Question: I myself am not an American citizen. I'm from Estonia, just married to an American. I don't have any say in who should be the president of this country. But it troubles me that my daughter will grow up in a country where the majority seems to think that character doesn't matter when it comes to their leader. I'll give my best to make sure my children won't grow up to be like Clinton.
- Marietta, Ga.
Dr. Laura: Thank you very much for your "outsider" opinion. I have felt all along that the greatest damage of this whole "affair" is on American families - the moms and dads who don't have the father of the first family as an adequate role model.
Question: I am a 25-year-old student who has been in a relationship for eight years with the same guy. I know he's had at least one affair. He didn't admit it but the other woman contacted me. He pleaded with me to forgive him and promised to be better. I don't know what to do.
- Orlando, Fla.
Dr. Laura: A little bit of pride keeps one from engaging in inappropriate activities. A little too much pride keeps one in inappropriate situations. A little bit of habit and familiarity gives one a healthy sense of comfort. A little too much habit and familiarity can keep one in an unhealthy situation of great discomfort.
The weakness that keeps folks recycling toxic situations is an unwillingness to sustain themselves through pain: pain of embarrassment (pride), pain of loneliness (discomfort), and the pain of self-inspection - all of which are temporary.
Without that willingness to tolerate the uncomfortable, all people stay in what they know to be the wrong places, with the wrong people, doing the wrong things. Tell your family and solicit their support in coping with your attempts to mature.
Question: I am a 60-year-old male who committed a despicable and never-since repeated act over 25 years ago. I confessed to my priest and believe I have God's forgiveness, but I was refused the victim's forgiveness. Since then, I have tried to live a good life, but the guilt and shame remained.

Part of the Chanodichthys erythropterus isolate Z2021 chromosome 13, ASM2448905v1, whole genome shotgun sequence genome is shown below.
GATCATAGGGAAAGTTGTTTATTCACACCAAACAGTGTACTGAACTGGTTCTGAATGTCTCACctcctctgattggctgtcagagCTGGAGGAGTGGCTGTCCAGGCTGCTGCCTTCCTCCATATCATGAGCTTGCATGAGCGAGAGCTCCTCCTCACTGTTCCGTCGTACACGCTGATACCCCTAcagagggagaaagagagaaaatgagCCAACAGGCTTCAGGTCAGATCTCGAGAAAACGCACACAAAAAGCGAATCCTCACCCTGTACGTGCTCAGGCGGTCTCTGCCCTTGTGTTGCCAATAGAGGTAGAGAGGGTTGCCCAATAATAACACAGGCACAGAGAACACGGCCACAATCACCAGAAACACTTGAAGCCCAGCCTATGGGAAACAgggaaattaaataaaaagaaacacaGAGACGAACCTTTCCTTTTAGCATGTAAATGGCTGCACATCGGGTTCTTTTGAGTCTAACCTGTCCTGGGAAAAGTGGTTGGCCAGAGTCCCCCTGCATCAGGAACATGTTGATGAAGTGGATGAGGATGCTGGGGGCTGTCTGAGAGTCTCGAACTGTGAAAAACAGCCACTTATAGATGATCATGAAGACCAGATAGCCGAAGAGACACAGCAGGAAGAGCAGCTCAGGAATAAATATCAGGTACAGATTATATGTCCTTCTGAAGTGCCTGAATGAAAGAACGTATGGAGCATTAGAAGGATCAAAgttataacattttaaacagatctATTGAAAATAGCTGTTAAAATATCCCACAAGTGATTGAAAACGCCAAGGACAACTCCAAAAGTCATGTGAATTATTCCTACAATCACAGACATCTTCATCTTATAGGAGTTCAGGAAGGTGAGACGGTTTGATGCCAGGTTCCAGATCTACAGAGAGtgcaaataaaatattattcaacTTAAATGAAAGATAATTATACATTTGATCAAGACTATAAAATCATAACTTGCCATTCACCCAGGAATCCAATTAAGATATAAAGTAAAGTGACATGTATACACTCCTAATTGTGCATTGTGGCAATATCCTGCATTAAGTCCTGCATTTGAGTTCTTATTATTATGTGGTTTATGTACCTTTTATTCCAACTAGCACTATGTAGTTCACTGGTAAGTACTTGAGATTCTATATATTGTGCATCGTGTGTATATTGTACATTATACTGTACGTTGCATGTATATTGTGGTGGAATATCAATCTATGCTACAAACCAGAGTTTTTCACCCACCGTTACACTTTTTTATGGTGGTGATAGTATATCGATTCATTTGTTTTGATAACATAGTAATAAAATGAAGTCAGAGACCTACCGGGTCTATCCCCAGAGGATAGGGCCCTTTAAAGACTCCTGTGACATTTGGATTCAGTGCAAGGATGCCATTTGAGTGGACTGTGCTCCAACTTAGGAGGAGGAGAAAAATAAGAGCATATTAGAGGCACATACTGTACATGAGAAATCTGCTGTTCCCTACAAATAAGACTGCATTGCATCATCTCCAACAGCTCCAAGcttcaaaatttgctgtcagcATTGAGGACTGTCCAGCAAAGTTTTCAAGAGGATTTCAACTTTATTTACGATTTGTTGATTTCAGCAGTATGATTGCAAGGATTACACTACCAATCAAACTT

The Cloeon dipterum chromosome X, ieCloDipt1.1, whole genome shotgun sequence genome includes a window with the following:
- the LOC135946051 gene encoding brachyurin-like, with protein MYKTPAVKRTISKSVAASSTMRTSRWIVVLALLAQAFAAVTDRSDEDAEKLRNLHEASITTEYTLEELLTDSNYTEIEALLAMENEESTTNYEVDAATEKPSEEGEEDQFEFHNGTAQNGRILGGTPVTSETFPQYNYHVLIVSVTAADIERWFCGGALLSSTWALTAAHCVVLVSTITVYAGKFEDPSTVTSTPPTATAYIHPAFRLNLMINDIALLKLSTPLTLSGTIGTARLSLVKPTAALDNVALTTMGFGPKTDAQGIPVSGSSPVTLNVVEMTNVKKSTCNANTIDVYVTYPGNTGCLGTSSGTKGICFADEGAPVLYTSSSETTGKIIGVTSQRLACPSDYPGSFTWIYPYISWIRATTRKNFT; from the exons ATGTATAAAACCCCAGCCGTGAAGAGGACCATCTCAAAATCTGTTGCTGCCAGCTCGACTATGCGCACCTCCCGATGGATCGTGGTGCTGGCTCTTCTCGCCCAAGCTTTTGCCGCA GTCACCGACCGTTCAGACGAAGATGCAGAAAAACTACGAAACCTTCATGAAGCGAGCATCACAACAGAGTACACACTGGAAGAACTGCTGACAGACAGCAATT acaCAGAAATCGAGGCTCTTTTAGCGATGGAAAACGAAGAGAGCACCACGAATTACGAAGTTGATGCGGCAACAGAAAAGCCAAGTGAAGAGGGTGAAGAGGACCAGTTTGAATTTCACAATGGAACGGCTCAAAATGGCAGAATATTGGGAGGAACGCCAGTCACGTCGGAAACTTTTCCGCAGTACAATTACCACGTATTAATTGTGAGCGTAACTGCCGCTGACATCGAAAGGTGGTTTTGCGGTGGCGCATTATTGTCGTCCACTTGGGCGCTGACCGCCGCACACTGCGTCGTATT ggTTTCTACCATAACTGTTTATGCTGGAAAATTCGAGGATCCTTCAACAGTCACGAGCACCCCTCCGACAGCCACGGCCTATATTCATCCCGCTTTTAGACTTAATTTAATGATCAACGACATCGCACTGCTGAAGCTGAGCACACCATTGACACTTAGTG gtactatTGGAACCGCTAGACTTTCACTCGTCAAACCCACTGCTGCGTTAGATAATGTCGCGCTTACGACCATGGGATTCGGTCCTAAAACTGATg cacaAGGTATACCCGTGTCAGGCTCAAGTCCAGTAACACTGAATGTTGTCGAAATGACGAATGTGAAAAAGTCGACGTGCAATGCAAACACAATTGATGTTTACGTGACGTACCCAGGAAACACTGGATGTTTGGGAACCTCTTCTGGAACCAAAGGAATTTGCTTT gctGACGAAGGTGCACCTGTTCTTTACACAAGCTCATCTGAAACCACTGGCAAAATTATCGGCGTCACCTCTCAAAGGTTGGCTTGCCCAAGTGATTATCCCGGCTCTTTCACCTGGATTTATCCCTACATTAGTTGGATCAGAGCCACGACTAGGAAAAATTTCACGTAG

The secret was hidden until just a few years ago when it was disclosed to my spouse's family by the victim. Extortion was paid to escape criminal prosecution. Within a short time, I was divorced, and, except for the loyalty of my children, I am now a pariah among what was once my extended family. The chronic shame has led to depression and anxiety, which prescription drugs help deaden. Several psychologists have stated that I suffer from low self-esteem, and "just have to get over it." Is my punishment to be lifelong, or is it possible to start living again?
- Denver, Colo.
Dr. Laura: While I have compassion for the fact that you've been in pain over what you did at age 35, I suspect that your "victim" has likewise suffered as a consequence of your act. While confession and your effort to apologize to the victim are an important part of repentance, you clearly continue to escape justice.
You have never stopped living, however. For the 25 years since the act, you have worked, married, had children, and have enjoyed family and freedom. Had you turned yourself in to the authorities for the criminal act, you would have missed out on many of those opportunities.
Self-pity in the face of the many blessings you managed to enjoy, in spite of the earned and appropriate guilt and shame percolating under the surface, is self-serving - as was the original criminal act. Interestingly, for many perpetrators and victims, justice offers a sense of absolution and finality. While there are simply some things which cannot be repaired, your continued existence gives you the opportunity to do some things of value. You need to accept the consequences of your prior act as a kind of justice and use the rest of your life to create a balanced amount of beauty and goodness. Good luck.